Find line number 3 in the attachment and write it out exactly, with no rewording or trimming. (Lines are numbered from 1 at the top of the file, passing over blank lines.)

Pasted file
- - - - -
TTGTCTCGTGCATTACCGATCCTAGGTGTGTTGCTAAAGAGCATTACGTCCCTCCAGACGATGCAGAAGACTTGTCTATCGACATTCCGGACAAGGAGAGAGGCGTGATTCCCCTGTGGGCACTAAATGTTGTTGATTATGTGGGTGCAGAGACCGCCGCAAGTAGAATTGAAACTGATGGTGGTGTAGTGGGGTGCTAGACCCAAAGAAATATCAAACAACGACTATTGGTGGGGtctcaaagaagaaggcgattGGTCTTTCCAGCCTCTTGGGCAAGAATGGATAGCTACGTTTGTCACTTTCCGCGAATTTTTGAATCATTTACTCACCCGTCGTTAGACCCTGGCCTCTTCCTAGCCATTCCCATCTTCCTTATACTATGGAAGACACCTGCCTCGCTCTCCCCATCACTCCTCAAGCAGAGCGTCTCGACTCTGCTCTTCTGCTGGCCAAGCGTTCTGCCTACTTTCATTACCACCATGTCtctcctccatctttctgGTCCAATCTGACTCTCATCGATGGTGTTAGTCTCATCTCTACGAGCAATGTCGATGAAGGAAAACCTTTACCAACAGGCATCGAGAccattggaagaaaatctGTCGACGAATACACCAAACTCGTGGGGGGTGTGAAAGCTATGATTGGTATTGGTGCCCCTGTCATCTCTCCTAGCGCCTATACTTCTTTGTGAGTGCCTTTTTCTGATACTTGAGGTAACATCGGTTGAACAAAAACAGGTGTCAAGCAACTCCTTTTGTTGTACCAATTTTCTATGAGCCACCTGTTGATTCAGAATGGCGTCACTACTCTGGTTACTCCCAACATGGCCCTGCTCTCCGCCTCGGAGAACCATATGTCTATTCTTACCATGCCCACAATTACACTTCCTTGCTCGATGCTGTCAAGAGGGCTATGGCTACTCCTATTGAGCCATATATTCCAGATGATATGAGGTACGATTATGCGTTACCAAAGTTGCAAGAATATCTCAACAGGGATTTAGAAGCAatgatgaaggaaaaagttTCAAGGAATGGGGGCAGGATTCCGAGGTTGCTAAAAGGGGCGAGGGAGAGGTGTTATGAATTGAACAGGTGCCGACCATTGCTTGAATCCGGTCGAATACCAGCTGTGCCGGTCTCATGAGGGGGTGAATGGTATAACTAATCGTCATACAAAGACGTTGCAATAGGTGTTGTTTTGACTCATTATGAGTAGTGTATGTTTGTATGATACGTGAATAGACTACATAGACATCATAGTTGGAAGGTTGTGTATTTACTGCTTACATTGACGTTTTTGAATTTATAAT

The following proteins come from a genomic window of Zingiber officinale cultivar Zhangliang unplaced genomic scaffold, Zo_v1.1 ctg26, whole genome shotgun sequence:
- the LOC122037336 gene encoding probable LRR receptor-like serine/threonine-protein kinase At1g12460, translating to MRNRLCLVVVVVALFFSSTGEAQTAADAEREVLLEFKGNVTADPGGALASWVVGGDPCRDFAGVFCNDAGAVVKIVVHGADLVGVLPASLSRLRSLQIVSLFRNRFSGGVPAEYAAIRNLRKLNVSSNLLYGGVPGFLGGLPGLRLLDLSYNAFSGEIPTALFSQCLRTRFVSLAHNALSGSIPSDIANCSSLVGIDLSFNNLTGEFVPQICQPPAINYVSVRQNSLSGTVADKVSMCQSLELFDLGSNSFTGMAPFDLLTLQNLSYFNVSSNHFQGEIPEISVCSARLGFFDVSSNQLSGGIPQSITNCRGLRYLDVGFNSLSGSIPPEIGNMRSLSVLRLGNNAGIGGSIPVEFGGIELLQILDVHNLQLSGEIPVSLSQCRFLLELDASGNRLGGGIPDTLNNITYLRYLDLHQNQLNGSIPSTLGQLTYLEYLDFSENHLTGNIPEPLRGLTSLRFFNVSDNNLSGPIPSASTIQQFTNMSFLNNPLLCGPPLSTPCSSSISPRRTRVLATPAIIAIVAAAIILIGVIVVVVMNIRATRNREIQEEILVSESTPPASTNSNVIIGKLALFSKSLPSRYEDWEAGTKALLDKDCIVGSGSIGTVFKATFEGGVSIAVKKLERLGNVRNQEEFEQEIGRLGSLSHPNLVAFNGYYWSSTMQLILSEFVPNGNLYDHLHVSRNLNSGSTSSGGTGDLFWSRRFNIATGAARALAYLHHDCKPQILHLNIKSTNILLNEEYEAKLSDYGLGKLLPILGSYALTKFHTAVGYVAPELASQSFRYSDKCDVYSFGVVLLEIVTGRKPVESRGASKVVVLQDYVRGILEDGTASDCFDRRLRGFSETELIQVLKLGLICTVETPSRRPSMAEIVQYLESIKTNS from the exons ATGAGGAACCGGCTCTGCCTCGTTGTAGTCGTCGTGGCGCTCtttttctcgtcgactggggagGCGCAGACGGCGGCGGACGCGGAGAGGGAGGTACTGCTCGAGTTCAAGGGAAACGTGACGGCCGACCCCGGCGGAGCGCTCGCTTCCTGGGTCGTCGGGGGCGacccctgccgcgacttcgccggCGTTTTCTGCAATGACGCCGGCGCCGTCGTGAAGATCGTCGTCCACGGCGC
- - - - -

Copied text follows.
- the LOC122037336 gene encoding probable LRR receptor-like serine/threonine-protein kinase At1g12460, translating to MRNRLCLVVVVVALFFSSTGEAQTAADAEREVLLEFKGNVTADPGGALASWVVGGDPCRDFAGVFCNDAGAVVKIVVHGADLVGVLPASLSRLRSLQIVSLFRNRFSGGVPAEYAAIRNLRKLNVSSNLLYGGVPGFLGGLPGLRLLDLSYNAFSGEIPTALFSQCLRTRFVSLAHNALSGSIPSDIANCSSLVGIDLSFNNLTGEFVPQICQPPAINYVSVRQNSLSGTVADKVSMCQSLELFDLGSNSFTGMAPFDLLTLQNLSYFNVSSNHFQGEIPEISVCSARLGFFDVSSNQLSGGIPQSITNCRGLRYLDVGFNSLSGSIPPEIGNMRSLSVLRLGNNAGIGGSIPVEFGGIELLQILDVHNLQLSGEIPVSLSQCRFLLELDASGNRLGGGIPDTLNNITYLRYLDLHQNQLNGSIPSTLGQLTYLEYLDFSENHLTGNIPEPLRGLTSLRFFNVSDNNLSGPIPSASTIQQFTNMSFLNNPLLCGPPLSTPCSSSISPRRTRVLATPAIIAIVAAAIILIGVIVVVVMNIRATRNREIQEEILVSESTPPASTNSNVIIGKLALFSKSLPSRYEDWEAGTKALLDKDCIVGSGSIGTVFKATFEGGVSIAVKKLERLGNVRNQEEFEQEIGRLGSLSHPNLVAFNGYYWSSTMQLILSEFVPNGNLYDHLHVSRNLNSGSTSSGGTGDLFWSRRFNIATGAARALAYLHHDCKPQILHLNIKSTNILLNEEYEAKLSDYGLGKLLPILGSYALTKFHTAVGYVAPELASQSFRYSDKCDVYSFGVVLLEIVTGRKPVESRGASKVVVLQDYVRGILEDGTASDCFDRRLRGFSETELIQVLKLGLICTVETPSRRPSMAEIVQYLESIKTNS from the exons ATGAGGAACCGGCTCTGCCTCGTTGTAGTCGTCGTGGCGCTCtttttctcgtcgactggggagGCGCAGACGGCGGCGGACGCGGAGAGGGAGGTACTGCTCGAGTTCAAGGGAAACGTGACGGCCGACCCCGGCGGAGCGCTCGCTTCCTGGGTCGTCGGGGGCGacccctgccgcgacttcgccggCGTTTTCTGCAATGACGCCGGCGCCGTCGTGAAGATCGTCGTCCACGGCGC